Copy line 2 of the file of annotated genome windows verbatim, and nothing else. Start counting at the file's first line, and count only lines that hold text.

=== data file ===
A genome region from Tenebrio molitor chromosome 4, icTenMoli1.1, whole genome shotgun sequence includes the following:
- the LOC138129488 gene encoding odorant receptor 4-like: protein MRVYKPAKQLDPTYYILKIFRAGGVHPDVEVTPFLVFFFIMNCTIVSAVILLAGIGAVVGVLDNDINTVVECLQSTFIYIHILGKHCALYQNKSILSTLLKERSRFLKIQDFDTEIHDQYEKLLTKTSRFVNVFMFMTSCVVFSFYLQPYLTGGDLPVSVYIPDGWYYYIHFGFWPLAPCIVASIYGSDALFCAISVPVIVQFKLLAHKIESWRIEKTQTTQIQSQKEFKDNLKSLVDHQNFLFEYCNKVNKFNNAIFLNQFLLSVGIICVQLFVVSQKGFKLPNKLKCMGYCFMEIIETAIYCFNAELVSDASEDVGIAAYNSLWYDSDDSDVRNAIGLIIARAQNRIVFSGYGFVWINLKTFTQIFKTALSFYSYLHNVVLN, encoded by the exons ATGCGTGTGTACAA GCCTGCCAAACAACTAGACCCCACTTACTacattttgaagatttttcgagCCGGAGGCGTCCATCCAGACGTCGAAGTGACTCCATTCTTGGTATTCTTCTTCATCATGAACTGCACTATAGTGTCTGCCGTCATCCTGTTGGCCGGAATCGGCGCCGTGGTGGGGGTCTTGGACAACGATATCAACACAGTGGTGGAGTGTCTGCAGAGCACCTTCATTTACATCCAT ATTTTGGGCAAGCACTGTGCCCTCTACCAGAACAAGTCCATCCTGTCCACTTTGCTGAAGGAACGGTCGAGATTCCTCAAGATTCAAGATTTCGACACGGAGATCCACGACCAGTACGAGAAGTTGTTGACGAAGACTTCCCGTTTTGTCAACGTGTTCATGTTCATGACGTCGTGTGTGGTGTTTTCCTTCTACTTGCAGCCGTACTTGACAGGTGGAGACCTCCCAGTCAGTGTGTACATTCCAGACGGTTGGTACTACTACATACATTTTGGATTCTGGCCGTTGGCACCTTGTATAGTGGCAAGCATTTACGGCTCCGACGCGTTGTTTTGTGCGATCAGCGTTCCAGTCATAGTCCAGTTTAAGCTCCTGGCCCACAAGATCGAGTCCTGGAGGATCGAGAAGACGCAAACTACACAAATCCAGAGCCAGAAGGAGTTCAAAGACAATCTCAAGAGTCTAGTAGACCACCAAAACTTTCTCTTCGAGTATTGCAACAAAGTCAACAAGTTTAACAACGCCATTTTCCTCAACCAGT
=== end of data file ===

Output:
- the LOC138129488 gene encoding odorant receptor 4-like: protein MRVYKPAKQLDPTYYILKIFRAGGVHPDVEVTPFLVFFFIMNCTIVSAVILLAGIGAVVGVLDNDINTVVECLQSTFIYIHILGKHCALYQNKSILSTLLKERSRFLKIQDFDTEIHDQYEKLLTKTSRFVNVFMFMTSCVVFSFYLQPYLTGGDLPVSVYIPDGWYYYIHFGFWPLAPCIVASIYGSDALFCAISVPVIVQFKLLAHKIESWRIEKTQTTQIQSQKEFKDNLKSLVDHQNFLFEYCNKVNKFNNAIFLNQFLLSVGIICVQLFVVSQKGFKLPNKLKCMGYCFMEIIETAIYCFNAELVSDASEDVGIAAYNSLWYDSDDSDVRNAIGLIIARAQNRIVFSGYGFVWINLKTFTQIFKTALSFYSYLHNVVLN, encoded by the exons ATGCGTGTGTACAA GCCTGCCAAACAACTAGACCCCACTTACTacattttgaagatttttcgagCCGGAGGCGTCCATCCAGACGTCGAAGTGACTCCATTCTTGGTATTCTTCTTCATCATGAACTGCACTATAGTGTCTGCCGTCATCCTGTTGGCCGGAATCGGCGCCGTGGTGGGGGTCTTGGACAACGATATCAACACAGTGGTGGAGTGTCTGCAGAGCACCTTCATTTACATCCAT ATTTTGGGCAAGCACTGTGCCCTCTACCAGAACAAGTCCATCCTGTCCACTTTGCTGAAGGAACGGTCGAGATTCCTCAAGATTCAAGATTTCGACACGGAGATCCACGACCAGTACGAGAAGTTGTTGACGAAGACTTCCCGTTTTGTCAACGTGTTCATGTTCATGACGTCGTGTGTGGTGTTTTCCTTCTACTTGCAGCCGTACTTGACAGGTGGAGACCTCCCAGTCAGTGTGTACATTCCAGACGGTTGGTACTACTACATACATTTTGGATTCTGGCCGTTGGCACCTTGTATAGTGGCAAGCATTTACGGCTCCGACGCGTTGTTTTGTGCGATCAGCGTTCCAGTCATAGTCCAGTTTAAGCTCCTGGCCCACAAGATCGAGTCCTGGAGGATCGAGAAGACGCAAACTACACAAATCCAGAGCCAGAAGGAGTTCAAAGACAATCTCAAGAGTCTAGTAGACCACCAAAACTTTCTCTTCGAGTATTGCAACAAAGTCAACAAGTTTAACAACGCCATTTTCCTCAACCAGT